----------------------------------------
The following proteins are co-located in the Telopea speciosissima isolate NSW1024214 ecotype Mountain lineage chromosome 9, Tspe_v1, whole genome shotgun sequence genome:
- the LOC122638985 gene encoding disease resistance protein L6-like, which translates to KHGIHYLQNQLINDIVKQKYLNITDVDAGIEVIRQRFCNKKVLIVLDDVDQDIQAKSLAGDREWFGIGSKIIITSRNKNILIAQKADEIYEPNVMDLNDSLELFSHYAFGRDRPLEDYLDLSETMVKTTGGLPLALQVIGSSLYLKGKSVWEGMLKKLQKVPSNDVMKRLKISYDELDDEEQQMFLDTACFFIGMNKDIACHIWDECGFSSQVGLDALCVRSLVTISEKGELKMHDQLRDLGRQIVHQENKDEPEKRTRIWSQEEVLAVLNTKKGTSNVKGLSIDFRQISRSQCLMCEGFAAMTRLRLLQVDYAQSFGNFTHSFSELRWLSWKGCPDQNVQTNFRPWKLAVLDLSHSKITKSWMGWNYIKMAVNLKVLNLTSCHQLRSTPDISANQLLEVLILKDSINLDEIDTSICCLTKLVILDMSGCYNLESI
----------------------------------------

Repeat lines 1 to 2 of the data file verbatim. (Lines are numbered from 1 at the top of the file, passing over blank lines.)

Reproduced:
The following proteins are co-located in the Telopea speciosissima isolate NSW1024214 ecotype Mountain lineage chromosome 9, Tspe_v1, whole genome shotgun sequence genome:
- the LOC122638985 gene encoding disease resistance protein L6-like, which translates to KHGIHYLQNQLINDIVKQKYLNITDVDAGIEVIRQRFCNKKVLIVLDDVDQDIQAKSLAGDREWFGIGSKIIITSRNKNILIAQKADEIYEPNVMDLNDSLELFSHYAFGRDRPLEDYLDLSETMVKTTGGLPLALQVIGSSLYLKGKSVWEGMLKKLQKVPSNDVMKRLKISYDELDDEEQQMFLDTACFFIGMNKDIACHIWDECGFSSQVGLDALCVRSLVTISEKGELKMHDQLRDLGRQIVHQENKDEPEKRTRIWSQEEVLAVLNTKKGTSNVKGLSIDFRQISRSQCLMCEGFAAMTRLRLLQVDYAQSFGNFTHSFSELRWLSWKGCPDQNVQTNFRPWKLAVLDLSHSKITKSWMGWNYIKMAVNLKVLNLTSCHQLRSTPDISANQLLEVLILKDSINLDEIDTSICCLTKLVILDMSGCYNLESI